• Most types of vegetables and fruits

But no soil type is perfect, and this has a few downsides. Because it has such good drainage, there is a risk that valuable nutrients will be washed away. Also, the fine particles make it at risk of compaction. 

Adding mulch is one of the best ways to improve this type of soil. This will give the soil plenty of nutrients. It’s also a simple way of retaining moisture. 


This soil is known for its dark color, often appearing a rich brown. It is also known for being more acidic due to the high levels of peat. It will retain moisture reasonably well, which can make it feel spongy underfoot. 

This is good soil for those who like to grow shrubs. It can also be a good option for plants that have extensive root systems. 

On the downside, it will require a little more maintenance. Because it retains so much water, you might need to dig some drainage ditches. It can also be a good idea to use some fertilizers that help control the amount of acidity in the soil. 


Finally, we have loam soil. This is often considered the ideal. The levels of silt, clay, and sand are all relatively easily balanced. This has good drainage but is still able to hold moisture. This makes it easy to work with, as it will always be pretty loose. Loamy soil is also known for containing plenty of nutrients. Plus, it doesn’t take much heat in spring for the soil to start getting warm, so you can start planting.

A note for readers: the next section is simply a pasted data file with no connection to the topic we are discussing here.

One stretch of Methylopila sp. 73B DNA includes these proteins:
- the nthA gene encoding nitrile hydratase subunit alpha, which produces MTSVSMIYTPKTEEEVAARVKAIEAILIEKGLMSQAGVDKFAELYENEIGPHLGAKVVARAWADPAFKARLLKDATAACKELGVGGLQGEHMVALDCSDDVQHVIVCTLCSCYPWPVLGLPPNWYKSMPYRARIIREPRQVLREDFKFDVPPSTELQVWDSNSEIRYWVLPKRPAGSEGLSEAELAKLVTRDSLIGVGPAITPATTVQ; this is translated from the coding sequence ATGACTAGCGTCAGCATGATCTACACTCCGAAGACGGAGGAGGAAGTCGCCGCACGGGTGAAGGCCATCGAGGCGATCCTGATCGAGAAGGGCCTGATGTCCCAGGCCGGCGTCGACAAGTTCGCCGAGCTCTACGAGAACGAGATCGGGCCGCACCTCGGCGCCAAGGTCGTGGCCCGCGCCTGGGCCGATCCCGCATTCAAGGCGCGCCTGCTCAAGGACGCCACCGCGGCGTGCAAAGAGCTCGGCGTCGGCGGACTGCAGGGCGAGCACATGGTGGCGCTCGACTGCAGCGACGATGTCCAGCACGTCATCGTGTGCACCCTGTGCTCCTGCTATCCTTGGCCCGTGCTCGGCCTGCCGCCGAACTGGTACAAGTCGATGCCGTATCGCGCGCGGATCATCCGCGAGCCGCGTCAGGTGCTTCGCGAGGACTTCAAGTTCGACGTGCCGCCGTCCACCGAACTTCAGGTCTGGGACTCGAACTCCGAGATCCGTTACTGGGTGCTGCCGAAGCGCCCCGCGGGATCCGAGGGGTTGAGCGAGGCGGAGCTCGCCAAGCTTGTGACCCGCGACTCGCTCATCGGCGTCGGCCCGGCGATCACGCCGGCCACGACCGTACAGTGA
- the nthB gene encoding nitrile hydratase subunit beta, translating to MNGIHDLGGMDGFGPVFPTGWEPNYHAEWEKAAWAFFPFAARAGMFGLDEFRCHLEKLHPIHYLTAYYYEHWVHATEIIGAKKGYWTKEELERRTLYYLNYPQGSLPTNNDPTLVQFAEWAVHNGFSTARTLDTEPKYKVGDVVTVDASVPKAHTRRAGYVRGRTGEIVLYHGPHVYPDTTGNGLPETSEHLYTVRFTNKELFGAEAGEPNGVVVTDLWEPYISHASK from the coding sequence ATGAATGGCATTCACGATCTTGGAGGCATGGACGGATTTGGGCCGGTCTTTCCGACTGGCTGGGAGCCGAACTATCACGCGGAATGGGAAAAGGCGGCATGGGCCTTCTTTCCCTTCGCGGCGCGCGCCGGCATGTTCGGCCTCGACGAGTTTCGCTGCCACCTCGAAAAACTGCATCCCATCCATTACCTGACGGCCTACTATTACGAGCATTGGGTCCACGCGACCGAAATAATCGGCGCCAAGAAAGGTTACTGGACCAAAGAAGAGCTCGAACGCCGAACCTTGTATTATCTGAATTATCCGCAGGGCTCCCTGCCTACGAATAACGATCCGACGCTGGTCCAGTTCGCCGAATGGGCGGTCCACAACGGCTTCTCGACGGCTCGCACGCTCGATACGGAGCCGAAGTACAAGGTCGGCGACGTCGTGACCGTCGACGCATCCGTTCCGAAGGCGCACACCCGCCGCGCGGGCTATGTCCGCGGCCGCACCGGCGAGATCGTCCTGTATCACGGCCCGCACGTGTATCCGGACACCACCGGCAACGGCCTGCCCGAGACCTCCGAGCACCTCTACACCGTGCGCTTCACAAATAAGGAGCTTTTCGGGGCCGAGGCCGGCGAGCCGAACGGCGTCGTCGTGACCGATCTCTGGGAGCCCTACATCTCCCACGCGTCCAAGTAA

As a result of these factors, you will be able to plant just about anything in loam soil and expect it to grow fairly well. The only issue is that you might end up depleting nutrients from the soil. The best way to manage this is by adding some compost at the start of summer. 

What Type of Soil is Best for Gardening?

Hopefully, by now, you have a better idea of which soil type you have. If not, there are a few simple tests that you can doOpens in a new tab.. But this raises an important question. But which of the gardening soil types is best for gardening? 

As we mentioned, the answer is often loam. It’s the easiest to work with and will suit the most comprehensive array of plants. You also don’t need to do anything to modify the soil. All you need to do is make sure that they have plenty of nutrients. 

There are a few other elements that will affect how well plants grow in your soil. These are: 

  • pH levels. If the soil is too alkaline or acidic it can start to cause serious problems. Often, the best option is to get soil with a pH of between 6.5 to 6.8Opens in a new tab.. You can change the fertilizer mix to control pH.
  • Drainage. Often, you want to strike a balance in this area. You need enough drainage for the water to flow away. But too much, and the soil won’t be able to retain moisture. 
  • Amount of nutrients. You want to pick something that will be nutrient-rich. 

It should be noted that these aspects aren’t fixed. For example, you can use thicker soil, like compost, on sandy soils to retain moisture and nutrients better. But you’ll still get the best results if you match your plants with the soil conditions. 

Final Thoughts

6 different gardening soil types infographic

Gardeners need to be aware of the type of soil they are dealing with. This will tell them what advantages they have and what challenges they will face. You’ll also be able to learn some of the most effective ways to improve your garden.  Most importantly, you’ll know what type of plants will thrive in your local environment.